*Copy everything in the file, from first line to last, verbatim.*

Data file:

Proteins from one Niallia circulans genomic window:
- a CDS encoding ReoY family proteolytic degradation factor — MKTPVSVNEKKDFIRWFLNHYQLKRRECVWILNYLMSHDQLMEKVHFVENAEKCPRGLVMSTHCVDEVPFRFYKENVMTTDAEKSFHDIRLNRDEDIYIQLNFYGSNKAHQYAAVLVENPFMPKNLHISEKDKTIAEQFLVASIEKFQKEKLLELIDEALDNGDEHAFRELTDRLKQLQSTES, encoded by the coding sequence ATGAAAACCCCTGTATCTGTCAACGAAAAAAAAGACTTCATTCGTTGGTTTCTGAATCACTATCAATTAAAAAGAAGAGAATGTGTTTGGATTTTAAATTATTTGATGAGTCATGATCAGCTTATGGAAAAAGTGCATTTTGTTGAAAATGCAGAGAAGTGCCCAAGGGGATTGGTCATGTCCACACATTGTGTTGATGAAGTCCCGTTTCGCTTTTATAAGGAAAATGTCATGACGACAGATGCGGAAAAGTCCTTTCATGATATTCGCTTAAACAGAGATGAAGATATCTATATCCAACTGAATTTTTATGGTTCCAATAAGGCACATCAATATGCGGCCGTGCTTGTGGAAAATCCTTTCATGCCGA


Proteins from one Niallia circulans genomic window:
- a CDS encoding ReoY family proteolytic degradation factor — MKTPVSVNEKKDFIRWFLNHYQLKRRECVWILNYLMSHDQLMEKVHFVENAEKCPRGLVMSTHCVDEVPFRFYKENVMTTDAEKSFHDIRLNRDEDIYIQLNFYGSNKAHQYAAVLVENPFMPKNLHISEKDKTIAEQFLVASIEKFQKEKLLELIDEALDNGDEHAFRELTDRLKQLQSTES, encoded by the coding sequence ATGAAAACCCCTGTATCTGTCAACGAAAAAAAAGACTTCATTCGTTGGTTTCTGAATCACTATCAATTAAAAAGAAGAGAATGTGTTTGGATTTTAAATTATTTGATGAGTCATGATCAGCTTATGGAAAAAGTGCATTTTGTTGAAAATGCAGAGAAGTGCCCAAGGGGATTGGTCATGTCCACACATTGTGTTGATGAAGTCCCGTTTCGCTTTTATAAGGAAAATGTCATGACGACAGATGCGGAAAAGTCCTTTCATGATATTCGCTTAAACAGAGATGAAGATATCTATATCCAACTGAATTTTTATGGTTCCAATAAGGCACATCAATATGCGGCCGTGCTTGTGGAAAATCCTTTCATGCCGA